Teacher Notes

Forensics of Fibers

Student Laboratory Kit

Materials Included In Kit

Congo red solution, 0.1%, 150 mL
Sodium carbonate, Na2CO3, 4 g
Sodium sulfate decahydrate, Na2SO410H2O, 10 g
Multifiber test fabric, 4 ft

Additional Materials Required

Water, distilled or deionized†
Beaker, 50-mL*
Beakers, 250-mL, 3†
Beaker, 1-L†
Bunsen burner*
Forceps, metal*
Heat-resistant gloves or hot vessel gripping device†
Hot plate†
Paper towels*
*for each lab group
for Prelab Preparation

Prelab Preparation

Congo Red Solution

  1. Dilute 140 mL of 0.1% congo red solution with 260 mL of distilled or deionized water in a 1-L beaker.
  2. Add 4 g of sodium sulfate decahydrate (Na2SO410H2O) and 3 g of anhydrous sodium carbonate (Na2CO3) and stir to dissolve.
  3. Place a boiling stone in the dye solution and heat to near boiling on a hot plate.
  4. Carefully pour the resulting solution into three 250-mL beakers to ease congestion for student use. Wear heat-resistant gloves or use a hot vessel gripping device.
Multifiber Test Fabric
  1. Cut the multifiber test fabric into 6-cm strips and distribute.

Safety Precautions

Exercise caution when heating fibers over the Bunsen burner. If any fiber begins to burn dangerously, quickly dip it in water to extinguish the flame. Congo red will stain skin and clothing. Wear chemical splash goggles, chemical-resistant gloves and a chemical-resistant apron. Remind students to wash their hands thoroughly with soap and water before leaving the laboratory. Please review current Safety Data Sheets for additional safety, handling and disposal information.


Please consult your current Flinn Scientific Catalog/Reference Manual for general guidelines and specific procedures, and review all federal, state and local regulations that may apply, before proceeding. The congo red solution may be rinsed down the drain with an excess of water according to Flinn Suggested Disposal Method #26b.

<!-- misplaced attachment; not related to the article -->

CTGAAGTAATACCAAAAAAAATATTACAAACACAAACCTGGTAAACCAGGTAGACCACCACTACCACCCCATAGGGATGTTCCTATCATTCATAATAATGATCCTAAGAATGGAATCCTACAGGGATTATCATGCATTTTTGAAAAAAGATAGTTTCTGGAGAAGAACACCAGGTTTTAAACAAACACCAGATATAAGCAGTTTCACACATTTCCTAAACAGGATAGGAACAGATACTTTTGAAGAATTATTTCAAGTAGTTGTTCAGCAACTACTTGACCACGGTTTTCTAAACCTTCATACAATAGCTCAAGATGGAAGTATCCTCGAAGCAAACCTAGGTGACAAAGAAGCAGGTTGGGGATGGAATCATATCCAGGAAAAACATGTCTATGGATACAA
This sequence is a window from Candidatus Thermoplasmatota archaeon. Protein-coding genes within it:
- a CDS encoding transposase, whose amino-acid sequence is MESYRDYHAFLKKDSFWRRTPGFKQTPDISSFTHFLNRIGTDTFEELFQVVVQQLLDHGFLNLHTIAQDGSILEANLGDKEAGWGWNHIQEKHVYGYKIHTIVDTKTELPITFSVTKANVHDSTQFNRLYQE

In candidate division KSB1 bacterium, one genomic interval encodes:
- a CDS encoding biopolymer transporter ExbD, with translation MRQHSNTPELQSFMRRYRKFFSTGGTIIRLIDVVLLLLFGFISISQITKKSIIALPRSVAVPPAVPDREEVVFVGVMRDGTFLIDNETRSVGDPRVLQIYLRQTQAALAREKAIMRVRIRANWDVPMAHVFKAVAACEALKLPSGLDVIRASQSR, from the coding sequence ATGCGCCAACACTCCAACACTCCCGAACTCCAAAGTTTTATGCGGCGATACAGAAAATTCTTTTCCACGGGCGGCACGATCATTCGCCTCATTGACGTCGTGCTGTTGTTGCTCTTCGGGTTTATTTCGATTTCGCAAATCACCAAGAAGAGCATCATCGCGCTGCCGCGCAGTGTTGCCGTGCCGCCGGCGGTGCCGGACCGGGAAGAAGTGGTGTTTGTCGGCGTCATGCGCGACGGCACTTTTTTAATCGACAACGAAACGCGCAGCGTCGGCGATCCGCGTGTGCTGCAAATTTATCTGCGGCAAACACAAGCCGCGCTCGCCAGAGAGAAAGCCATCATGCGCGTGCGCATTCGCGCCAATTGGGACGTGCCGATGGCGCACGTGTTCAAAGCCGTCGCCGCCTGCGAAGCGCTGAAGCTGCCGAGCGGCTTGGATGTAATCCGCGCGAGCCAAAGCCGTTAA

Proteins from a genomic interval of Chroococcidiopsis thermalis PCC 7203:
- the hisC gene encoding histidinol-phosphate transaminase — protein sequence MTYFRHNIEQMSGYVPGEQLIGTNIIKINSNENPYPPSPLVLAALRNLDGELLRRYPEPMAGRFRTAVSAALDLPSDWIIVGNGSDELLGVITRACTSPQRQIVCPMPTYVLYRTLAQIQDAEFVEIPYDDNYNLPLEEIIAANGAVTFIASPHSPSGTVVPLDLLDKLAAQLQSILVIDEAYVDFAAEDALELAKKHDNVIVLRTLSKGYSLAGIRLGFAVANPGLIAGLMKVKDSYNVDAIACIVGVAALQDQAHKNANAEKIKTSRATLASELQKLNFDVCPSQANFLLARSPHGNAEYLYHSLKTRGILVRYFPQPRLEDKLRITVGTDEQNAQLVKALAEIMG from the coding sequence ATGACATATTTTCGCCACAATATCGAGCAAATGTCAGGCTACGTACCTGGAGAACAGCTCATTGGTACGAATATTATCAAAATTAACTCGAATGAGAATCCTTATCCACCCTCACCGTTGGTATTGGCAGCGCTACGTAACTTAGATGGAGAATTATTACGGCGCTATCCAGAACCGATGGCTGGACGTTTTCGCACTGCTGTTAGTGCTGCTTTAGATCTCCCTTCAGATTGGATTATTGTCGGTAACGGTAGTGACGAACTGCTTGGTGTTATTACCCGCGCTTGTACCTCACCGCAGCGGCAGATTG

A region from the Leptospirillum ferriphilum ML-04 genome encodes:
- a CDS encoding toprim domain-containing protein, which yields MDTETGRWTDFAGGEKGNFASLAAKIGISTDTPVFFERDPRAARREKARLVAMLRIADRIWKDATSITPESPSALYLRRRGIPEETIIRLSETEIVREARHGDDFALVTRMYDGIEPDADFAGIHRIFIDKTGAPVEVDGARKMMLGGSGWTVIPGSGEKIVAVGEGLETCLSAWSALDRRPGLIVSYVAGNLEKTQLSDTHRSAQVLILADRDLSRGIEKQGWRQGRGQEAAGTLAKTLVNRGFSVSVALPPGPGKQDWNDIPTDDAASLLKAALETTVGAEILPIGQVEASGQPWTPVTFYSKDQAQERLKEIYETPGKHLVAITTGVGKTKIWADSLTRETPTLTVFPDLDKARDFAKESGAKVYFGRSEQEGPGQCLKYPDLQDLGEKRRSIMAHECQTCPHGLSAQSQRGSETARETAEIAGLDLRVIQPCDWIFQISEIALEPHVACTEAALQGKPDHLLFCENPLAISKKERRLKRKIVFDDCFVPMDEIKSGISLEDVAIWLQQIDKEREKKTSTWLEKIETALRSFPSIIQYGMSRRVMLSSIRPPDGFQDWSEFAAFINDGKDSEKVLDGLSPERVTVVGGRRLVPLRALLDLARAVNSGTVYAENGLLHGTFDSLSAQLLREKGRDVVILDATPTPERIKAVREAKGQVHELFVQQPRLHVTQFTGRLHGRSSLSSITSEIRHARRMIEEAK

Lab Hints

  • Enough materials are provided in this kit for 30 students working in pairs or for 15 groups of students. Both parts of this laboratory activity can reasonably be completed in one 50-minute class period.
  • Other multifiber test fabrics containing 8 or 13 different fabrics are available from Testfabrics, Inc. See their website at www.testfabrics.com.

Teacher Tips

  • The “Color of Chemistry” student lab kit is an excellent extension to this activity which examines fabric dying using several different types of fabric and dyes.

Further Extensions

Optional Microscopic Investigation Test

  1. Obtain the test fabric strip and pull it apart slightly by grabbing the wool section and the acrylic section. Once loose enough, pull out a wool strand.
  2. Place the strand on a microscope slide. Add a few drops of immersion oil to the strand and place a cover slip over the specimen.
  3. Examine the specimen underneath a compound microscope. Record observations at 100X on the Forensics of Fibers Worksheet.
  4. Repeat steps 1–3 with the five remaining fibers.

Correlation to Next Generation Science Standards (NGSS)

Science & Engineering Practices

Asking questions and defining problems
Planning and carrying out investigations
Analyzing and interpreting data
Constructing explanations and designing solutions